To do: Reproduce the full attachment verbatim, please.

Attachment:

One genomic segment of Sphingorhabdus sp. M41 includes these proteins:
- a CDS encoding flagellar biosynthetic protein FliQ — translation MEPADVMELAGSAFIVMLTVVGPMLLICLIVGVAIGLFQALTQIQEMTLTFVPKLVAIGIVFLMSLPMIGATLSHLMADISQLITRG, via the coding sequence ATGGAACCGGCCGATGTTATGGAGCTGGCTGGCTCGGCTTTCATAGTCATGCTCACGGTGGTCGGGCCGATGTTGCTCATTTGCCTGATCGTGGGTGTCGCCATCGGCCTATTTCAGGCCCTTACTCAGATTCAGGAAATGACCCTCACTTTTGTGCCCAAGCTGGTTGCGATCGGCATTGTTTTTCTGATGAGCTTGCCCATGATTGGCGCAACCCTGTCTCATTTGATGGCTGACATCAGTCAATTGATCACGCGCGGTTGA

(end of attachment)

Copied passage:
One genomic segment of Sphingorhabdus sp. M41 includes these proteins:
- a CDS encoding flagellar biosynthetic protein FliQ — translation MEPADVMELAGSAFIVMLTVVGPMLLICLIVGVAIGLFQALTQIQEMTLTFVPKLVAIGIVFLMSLPMIGATLSHLMADISQLITRG, via the coding sequence ATGGAACCGGCCGATGTTATGGAGCTGGCTGGCTCGGCTTTCATAGTCATGCTCACGGTGGTCGGGCCGATGTTGCTCATTTGCCTGATCGTGGGTGTCGCCATCGGCCTATTTCAGGCCCTTACTCAGATTCAGGAAATGACCCTCACTTTTGTGCCCAAGCTGGTTGCGATCGGCATTGTTTTTCTGATGAGCTTGCCCATGATTGGCGCAACCCTGTCTCATTTGATGGCTGACATCAGTCAATTGATCACGCGCGGTTGA